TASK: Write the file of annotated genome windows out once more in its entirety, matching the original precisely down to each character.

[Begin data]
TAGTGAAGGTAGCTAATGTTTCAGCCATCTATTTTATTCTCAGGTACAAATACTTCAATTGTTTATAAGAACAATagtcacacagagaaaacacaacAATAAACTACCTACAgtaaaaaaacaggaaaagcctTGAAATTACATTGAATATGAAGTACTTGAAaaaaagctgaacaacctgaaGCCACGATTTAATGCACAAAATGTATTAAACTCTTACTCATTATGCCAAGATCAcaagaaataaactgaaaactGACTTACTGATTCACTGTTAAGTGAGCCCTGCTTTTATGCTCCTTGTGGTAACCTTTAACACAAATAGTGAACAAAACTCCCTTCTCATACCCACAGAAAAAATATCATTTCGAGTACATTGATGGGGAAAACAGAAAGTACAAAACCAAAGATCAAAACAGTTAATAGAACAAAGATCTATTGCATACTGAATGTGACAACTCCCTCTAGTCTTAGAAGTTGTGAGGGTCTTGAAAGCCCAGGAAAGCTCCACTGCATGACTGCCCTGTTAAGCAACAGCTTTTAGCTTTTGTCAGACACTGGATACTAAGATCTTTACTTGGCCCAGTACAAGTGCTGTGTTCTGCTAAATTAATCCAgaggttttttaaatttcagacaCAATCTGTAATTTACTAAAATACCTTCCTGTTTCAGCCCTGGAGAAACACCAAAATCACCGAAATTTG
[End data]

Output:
TAGTGAAGGTAGCTAATGTTTCAGCCATCTATTTTATTCTCAGGTACAAATACTTCAATTGTTTATAAGAACAATagtcacacagagaaaacacaacAATAAACTACCTACAgtaaaaaaacaggaaaagcctTGAAATTACATTGAATATGAAGTACTTGAAaaaaagctgaacaacctgaaGCCACGATTTAATGCACAAAATGTATTAAACTCTTACTCATTATGCCAAGATCAcaagaaataaactgaaaactGACTTACTGATTCACTGTTAAGTGAGCCCTGCTTTTATGCTCCTTGTGGTAACCTTTAACACAAATAGTGAACAAAACTCCCTTCTCATACCCACAGAAAAAATATCATTTCGAGTACATTGATGGGGAAAACAGAAAGTACAAAACCAAAGATCAAAACAGTTAATAGAACAAAGATCTATTGCATACTGAATGTGACAACTCCCTCTAGTCTTAGAAGTTGTGAGGGTCTTGAAAGCCCAGGAAAGCTCCACTGCATGACTGCCCTGTTAAGCAACAGCTTTTAGCTTTTGTCAGACACTGGATACTAAGATCTTTACTTGGCCCAGTACAAGTGCTGTGTTCTGCTAAATTAATCCAgaggttttttaaatttcagacaCAATCTGTAATTTACTAAAATACCTTCCTGTTTCAGCCCTGGAGAAACACCAAAATCACCGAAATTTG